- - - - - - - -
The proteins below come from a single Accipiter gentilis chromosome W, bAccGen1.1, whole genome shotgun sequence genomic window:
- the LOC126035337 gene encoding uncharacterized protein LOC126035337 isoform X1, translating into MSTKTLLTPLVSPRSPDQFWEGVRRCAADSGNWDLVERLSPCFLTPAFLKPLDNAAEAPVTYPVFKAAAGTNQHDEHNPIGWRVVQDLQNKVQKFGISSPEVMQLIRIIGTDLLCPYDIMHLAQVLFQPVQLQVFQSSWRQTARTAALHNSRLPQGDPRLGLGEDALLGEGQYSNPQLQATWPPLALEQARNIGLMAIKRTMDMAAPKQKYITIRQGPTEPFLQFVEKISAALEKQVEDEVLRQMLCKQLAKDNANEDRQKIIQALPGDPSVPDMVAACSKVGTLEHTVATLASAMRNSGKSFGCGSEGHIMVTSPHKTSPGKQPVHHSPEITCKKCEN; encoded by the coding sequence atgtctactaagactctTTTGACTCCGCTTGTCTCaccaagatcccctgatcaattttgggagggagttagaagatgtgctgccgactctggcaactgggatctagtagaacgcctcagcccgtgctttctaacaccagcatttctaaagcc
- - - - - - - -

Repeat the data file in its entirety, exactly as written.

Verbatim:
The proteins below come from a single Accipiter gentilis chromosome W, bAccGen1.1, whole genome shotgun sequence genomic window:
- the LOC126035337 gene encoding uncharacterized protein LOC126035337 isoform X1, translating into MSTKTLLTPLVSPRSPDQFWEGVRRCAADSGNWDLVERLSPCFLTPAFLKPLDNAAEAPVTYPVFKAAAGTNQHDEHNPIGWRVVQDLQNKVQKFGISSPEVMQLIRIIGTDLLCPYDIMHLAQVLFQPVQLQVFQSSWRQTARTAALHNSRLPQGDPRLGLGEDALLGEGQYSNPQLQATWPPLALEQARNIGLMAIKRTMDMAAPKQKYITIRQGPTEPFLQFVEKISAALEKQVEDEVLRQMLCKQLAKDNANEDRQKIIQALPGDPSVPDMVAACSKVGTLEHTVATLASAMRNSGKSFGCGSEGHIMVTSPHKTSPGKQPVHHSPEITCKKCEN; encoded by the coding sequence atgtctactaagactctTTTGACTCCGCTTGTCTCaccaagatcccctgatcaattttgggagggagttagaagatgtgctgccgactctggcaactgggatctagtagaacgcctcagcccgtgctttctaacaccagcatttctaaagcc